Dangote refinery set to commence petrol production by November

Dangote refinery set to commence petrol production by November
Dangote refinery set to commence petrol production by November

In a recent interview with S&P Global Commodity Insights, Devakumar Edwin, the Executive Director of Dangote Refinery, revealed key updates regarding the refinery’s operational timeline and its potential impact on Nigeria and the global fuel market.

The eagerly anticipated Dangote Refinery is poised to kickstart its refining operations ahead of schedule.

According to Edwin, the refinery is set to commence the production of petrol as early as November 30, 2023.

Diesel and jet fuel production are scheduled to begin in October 2023, marking a significant milestone in the country’s quest for energy self-sufficiency.

In a promising development, Edwin disclosed that the refinery would receive its inaugural shipment of crude oil within the next two weeks, paving the way for the production of up to 370,000 barrels per day of diesel and jet fuel by October 2023.

Dangote refinery overcomes delays

He underscored the refinery’s readiness to process crude oil, stating, “Right now, I’m ready to receive crude. We are just waiting for the first vessel. And so, as soon as it comes in, we can start.”

Edwin also addressed the temporary delay in the refinery’s initial timeline, explaining that the Nigerian National Petroleum Corporation Limited had already committed their crude oil to another entity, causing the setback.

However, he assured that this delay is momentary, and the refinery will exclusively use Nigerian crude oil as of November 2023.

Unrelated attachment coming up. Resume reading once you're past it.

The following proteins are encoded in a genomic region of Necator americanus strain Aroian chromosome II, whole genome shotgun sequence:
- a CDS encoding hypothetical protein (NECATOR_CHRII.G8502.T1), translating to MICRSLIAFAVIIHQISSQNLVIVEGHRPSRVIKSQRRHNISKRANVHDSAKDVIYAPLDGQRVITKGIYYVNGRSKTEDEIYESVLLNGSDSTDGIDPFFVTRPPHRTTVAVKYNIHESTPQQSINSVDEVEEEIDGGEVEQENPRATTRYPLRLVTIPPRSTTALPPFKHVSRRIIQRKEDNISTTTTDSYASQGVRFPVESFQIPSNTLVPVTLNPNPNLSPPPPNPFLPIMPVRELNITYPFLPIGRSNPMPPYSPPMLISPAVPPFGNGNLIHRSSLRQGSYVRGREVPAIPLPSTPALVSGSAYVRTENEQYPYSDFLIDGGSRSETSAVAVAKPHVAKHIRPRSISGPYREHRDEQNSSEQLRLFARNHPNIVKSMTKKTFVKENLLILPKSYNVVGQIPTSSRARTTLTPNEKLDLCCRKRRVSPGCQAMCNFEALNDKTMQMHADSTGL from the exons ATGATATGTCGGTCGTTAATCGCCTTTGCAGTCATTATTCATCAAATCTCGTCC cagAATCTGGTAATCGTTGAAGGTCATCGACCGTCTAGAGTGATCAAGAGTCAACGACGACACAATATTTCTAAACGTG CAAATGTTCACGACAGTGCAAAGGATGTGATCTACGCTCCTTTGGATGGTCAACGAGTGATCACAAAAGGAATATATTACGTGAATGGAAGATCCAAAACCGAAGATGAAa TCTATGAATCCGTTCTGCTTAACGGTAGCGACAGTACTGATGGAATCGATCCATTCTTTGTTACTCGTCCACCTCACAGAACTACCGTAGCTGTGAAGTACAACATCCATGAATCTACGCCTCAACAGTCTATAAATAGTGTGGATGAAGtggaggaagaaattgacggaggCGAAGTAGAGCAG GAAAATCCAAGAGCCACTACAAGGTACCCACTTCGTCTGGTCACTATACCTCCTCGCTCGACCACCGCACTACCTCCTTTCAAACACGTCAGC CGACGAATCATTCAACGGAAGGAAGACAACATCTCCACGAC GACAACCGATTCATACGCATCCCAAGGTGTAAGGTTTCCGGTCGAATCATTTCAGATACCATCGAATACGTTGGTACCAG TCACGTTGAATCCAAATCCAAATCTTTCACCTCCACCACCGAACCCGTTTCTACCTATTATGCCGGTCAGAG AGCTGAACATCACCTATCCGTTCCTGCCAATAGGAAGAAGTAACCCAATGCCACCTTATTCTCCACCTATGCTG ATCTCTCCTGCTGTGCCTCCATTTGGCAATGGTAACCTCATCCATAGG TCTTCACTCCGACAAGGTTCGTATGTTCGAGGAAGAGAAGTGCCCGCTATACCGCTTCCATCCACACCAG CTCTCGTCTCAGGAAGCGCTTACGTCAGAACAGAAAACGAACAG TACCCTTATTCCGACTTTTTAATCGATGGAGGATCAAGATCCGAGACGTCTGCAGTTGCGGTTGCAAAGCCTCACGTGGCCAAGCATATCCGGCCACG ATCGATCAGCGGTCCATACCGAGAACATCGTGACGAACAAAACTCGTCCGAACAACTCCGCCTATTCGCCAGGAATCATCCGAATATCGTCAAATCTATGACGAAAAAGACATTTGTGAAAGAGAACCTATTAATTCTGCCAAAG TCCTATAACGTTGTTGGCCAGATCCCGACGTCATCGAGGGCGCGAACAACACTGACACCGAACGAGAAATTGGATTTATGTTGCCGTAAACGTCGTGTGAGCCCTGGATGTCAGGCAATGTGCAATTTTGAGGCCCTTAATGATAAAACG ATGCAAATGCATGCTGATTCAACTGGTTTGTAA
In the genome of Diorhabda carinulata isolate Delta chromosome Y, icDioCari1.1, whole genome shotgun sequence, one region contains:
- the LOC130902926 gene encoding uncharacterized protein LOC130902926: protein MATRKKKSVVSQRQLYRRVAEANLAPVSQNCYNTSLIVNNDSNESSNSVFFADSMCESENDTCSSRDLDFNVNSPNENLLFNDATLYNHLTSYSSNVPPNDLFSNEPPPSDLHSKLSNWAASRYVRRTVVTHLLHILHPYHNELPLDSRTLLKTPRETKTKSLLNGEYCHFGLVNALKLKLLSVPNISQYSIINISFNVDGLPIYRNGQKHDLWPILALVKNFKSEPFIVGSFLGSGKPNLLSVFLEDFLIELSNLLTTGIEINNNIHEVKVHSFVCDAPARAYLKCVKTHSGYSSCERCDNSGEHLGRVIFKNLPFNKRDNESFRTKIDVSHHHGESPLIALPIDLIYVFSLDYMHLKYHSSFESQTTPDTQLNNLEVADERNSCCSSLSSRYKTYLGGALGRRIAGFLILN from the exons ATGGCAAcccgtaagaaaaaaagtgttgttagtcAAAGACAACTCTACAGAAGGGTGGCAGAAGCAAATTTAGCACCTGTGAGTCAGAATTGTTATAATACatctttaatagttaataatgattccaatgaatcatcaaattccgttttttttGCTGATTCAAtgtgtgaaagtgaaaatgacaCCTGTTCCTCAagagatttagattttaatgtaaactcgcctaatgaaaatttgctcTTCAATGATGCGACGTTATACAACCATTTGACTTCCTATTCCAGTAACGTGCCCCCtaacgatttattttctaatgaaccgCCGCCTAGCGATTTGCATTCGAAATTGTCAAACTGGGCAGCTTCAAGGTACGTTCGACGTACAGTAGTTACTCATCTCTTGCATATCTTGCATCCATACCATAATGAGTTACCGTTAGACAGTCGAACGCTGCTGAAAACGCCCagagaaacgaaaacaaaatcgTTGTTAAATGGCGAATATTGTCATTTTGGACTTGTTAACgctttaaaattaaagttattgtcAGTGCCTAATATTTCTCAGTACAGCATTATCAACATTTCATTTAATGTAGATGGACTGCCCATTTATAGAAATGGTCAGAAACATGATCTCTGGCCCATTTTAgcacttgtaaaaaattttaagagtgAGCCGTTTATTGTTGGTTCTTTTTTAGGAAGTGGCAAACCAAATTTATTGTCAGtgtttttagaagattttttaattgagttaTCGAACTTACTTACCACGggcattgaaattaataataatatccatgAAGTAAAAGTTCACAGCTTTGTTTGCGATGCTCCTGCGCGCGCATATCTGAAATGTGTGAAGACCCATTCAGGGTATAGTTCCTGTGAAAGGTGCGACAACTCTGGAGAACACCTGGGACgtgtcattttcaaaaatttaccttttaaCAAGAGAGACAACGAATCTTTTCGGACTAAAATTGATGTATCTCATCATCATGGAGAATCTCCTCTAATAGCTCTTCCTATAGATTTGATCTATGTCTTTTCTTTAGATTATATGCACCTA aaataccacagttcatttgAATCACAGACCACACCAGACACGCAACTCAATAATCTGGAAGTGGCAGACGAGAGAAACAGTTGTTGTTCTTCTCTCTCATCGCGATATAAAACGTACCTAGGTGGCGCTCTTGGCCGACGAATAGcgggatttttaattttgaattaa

Notably, Edwin emphasized that the purchase of Nigerian crude oil would be conducted in US dollars rather than the local currency, the naira, due to the refinery’s location in a free trade zone on the outskirts of Lagos.

He mentioned that the NNPCL would supply some crude at discounted prices due to its equity stake in the project.

In a nod to its versatility, Edwin revealed that the Dangote Refinery can process various African crudes, Middle Eastern Arab Light, and even US light-tight oil.

He stated, “We can take even some of the Russian grades… if the global system opens up to allow us to receive them.”

He also highlighted that a significant portion of the production would fulfill Nigeria’s domestic demand, with excess gasoline meeting international standards being exported to other African markets, the United States, and South America.

Jet fuel is slated for export to Europe, while diesel will be supplied to sub-Saharan Africa.

Edwin expressed confidence in the refinery’s potential, describing it as “enormously beneficial to the country” and highlighting its contribution to establishing a reliable supply of environmentally-friendly refined products while bolstering Nigeria’s foreign exchange reserves.

He emphasized the refinery’s role in addressing fuel supply challenges in West Africa, particularly in the wake of Nigeria’s removal of fuel subsidies, which had led to a thriving illicit gasoline market due to price fluctuations.

Edwin concluded by reaffirming Aliko Dangote’s commitment to Nigeria, stating that the revenues generated from the refinery’s operations would be reinvested to fuel further developments in the country. “The money will be coming back in, and it will go for further investments,” he stated. “Aliko Dangote is from Nigeria, and his focus is always on Nigeria.”